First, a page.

In the wake of their success co-starring in John Huston's The Maltese Falcon, Warner Brothers realized they had captured lightning in a bottle with the teaming of Sydney Greenstreet and Peter Lorre. The studio quickly paired the two character actors again in the Bogart films Casablanca and Passage to Marseilles. In 1944, Warners decided to give Greenstreet and Lorre what amounted to starring roles in the thriller The Mask of Dimitrios, based on the Eric Ambler novel and set in pre-WWII Europe. (Lorre received fourth billing in the film behind Greenstreet, Zachary Scott and Faye Emerson, but in terms of screen time, he is the star of the movie.) Lorre plays Cornelius Leyden, a mild mannered crime novelist who is visiting Istanbul, where he becomes intrigued by the murder of a man named Dimitrios, who was a local legend in terms of his criminal activities. Dimitrios's body has washed ashore, as shows evidence that he has been stabbed to death. Sensing a good story in the murder, Leyden pursues the man's background and finds out he was known throughout Europe for his audacious crimes. Leyden decides to track down those who interacted with Dimitrios, including jilted partner and abandoned girlfriends. All agree that he was a charismatic cad who worked his way up from petty crimes in Istanbul to being an integral part of Europe's pre-war espionage activities. Leyden is followed in his footsteps by Peters (Sydney Greenstreet), an affable man of mystery who is also obsessed with tracking down Dimitrios's acquaintances and activities leading up to the man's death. After a rocky introduction at the point of Peters' gun, the two men forge an alliance and travel through Turkey, Yuguoslavia and finally Paris in their quest. Along the way, they determine that Dimitrios is very much alive and well, having used another man's murder as an opportunity to fake his own death. Peters is determined to use that information to blackmail Dimitrios and thus ensure acquiring enough money to afford a comfortable retirement.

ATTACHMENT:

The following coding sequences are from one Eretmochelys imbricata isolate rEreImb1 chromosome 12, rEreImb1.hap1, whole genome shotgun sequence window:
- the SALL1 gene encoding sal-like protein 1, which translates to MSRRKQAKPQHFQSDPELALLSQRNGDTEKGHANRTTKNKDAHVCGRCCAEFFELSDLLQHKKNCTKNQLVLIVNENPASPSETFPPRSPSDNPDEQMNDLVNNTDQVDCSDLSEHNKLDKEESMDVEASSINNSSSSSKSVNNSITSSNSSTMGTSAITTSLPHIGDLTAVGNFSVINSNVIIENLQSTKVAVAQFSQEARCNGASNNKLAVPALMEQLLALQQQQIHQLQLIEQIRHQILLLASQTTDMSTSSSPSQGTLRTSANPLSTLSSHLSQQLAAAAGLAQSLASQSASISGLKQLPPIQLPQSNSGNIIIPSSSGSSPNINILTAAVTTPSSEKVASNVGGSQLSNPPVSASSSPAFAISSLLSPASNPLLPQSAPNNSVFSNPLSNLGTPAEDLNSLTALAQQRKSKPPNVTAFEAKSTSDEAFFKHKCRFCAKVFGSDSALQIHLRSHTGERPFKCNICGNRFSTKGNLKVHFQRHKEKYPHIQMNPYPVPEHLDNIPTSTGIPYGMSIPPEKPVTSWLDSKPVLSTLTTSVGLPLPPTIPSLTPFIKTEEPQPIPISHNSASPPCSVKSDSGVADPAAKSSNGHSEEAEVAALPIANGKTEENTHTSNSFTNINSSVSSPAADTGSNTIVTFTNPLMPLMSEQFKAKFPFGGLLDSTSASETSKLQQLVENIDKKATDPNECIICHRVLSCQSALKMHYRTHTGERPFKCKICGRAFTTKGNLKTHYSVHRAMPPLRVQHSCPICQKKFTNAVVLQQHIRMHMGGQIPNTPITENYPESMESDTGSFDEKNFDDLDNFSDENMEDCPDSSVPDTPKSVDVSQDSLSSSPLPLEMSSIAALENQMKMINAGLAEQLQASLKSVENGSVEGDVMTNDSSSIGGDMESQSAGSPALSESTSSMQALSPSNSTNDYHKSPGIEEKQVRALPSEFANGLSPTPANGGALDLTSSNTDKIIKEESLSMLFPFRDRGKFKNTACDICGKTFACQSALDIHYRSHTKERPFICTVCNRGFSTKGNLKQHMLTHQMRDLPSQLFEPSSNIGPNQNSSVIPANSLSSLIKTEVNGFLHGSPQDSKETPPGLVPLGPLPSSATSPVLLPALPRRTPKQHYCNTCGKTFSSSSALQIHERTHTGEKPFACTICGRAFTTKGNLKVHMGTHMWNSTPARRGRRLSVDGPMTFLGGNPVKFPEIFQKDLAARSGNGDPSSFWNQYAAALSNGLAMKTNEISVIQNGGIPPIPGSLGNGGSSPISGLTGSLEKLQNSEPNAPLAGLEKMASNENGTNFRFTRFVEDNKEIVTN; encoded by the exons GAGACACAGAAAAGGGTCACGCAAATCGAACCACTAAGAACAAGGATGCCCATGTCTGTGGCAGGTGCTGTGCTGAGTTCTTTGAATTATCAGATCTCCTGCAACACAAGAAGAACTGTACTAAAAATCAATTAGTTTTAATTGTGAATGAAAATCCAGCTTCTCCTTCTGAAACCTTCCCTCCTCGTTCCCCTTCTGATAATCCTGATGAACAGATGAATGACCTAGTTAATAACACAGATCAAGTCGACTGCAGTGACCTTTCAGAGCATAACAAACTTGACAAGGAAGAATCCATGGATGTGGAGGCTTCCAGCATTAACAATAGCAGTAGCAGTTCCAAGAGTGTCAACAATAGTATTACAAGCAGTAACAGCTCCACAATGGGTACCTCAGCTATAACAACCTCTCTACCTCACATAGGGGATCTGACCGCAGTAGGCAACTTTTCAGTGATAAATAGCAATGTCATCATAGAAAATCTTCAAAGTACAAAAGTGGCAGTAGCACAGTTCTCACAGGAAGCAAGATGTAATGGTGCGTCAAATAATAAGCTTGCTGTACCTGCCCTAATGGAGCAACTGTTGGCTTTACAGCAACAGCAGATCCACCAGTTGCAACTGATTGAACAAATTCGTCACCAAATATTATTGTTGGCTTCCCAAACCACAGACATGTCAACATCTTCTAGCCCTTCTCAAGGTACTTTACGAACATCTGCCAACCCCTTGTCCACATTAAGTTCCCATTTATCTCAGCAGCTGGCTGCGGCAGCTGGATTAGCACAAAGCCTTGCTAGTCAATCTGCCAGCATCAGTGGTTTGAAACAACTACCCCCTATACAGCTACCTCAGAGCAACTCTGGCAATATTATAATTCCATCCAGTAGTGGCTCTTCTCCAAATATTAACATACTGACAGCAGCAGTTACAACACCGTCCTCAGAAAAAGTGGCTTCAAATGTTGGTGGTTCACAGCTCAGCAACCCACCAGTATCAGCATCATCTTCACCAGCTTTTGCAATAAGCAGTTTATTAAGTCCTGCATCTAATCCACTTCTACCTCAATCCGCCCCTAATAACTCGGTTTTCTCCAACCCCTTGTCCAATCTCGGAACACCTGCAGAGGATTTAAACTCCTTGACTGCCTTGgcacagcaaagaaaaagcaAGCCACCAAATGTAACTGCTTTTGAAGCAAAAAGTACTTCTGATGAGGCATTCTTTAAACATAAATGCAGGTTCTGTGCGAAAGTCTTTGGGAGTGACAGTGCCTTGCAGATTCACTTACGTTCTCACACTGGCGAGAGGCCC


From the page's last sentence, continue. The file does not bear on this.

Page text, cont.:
Much of the story is told in flashbacks as various individuals relate their experiences with Dimitrios to Leyden and Peters. As played by Zachary Scott, Dimitrios lives up to his legend as handsome womanizer and persuasive businessman, though each of his friends and partners ends up being abruptly jilted in some manner, as Dimitrios moves on to his next scam. (Jack Warner had high hopes for Scott becoming the studio's next great leading man, but his interest in promoting Scott seemed to wane and the actor never really acquired the stardom that his role in this film would seem to have assured.) Leyden and Peters also meet Irana, an entertainer in a squalid Istanbul cafe, who relates how Dimitrios became her lover and ensured that her fortunes improved. However, when she loaned him her savings, he abandoned her, never to be heard from again. Although nursing a broken heart and bearing resentment for the man on one level, she admits she still carries a torch and his abandonment of her left her in a depressed state of mind that still continues. (Apparently, once you've experienced Dimitrios, no other man comes to close as a lover.) As Leyden and Peters close in on their prey, the stakes become higher - and they realize their lives are very much at risk.
The Mask of Dimitrios, ably directed by Jean Negulesco, is a joy to watch. It doesn't have the artistic pretensions of The Maltese Falcon and Casablanca, but it is a thoroughly entertaining movie. Lorre and Greenstreet's "Mutt and Jeff" act continues to present them as essentially the same character in film after film, but that doesn't in any way compromise the delight of watching these two eccentric actors at the peak of their careers. The supporting performances are also equally delightful and the film bares all the rich artistic hallmarks of a WB release from the era.
The Warner Archive has released the film as a burn-to-order DVD. The transfer is excellent. An original trailer is included that features specially-filmed footage of Greenstreet and Lorre addressing the audience. The DVD is region free.
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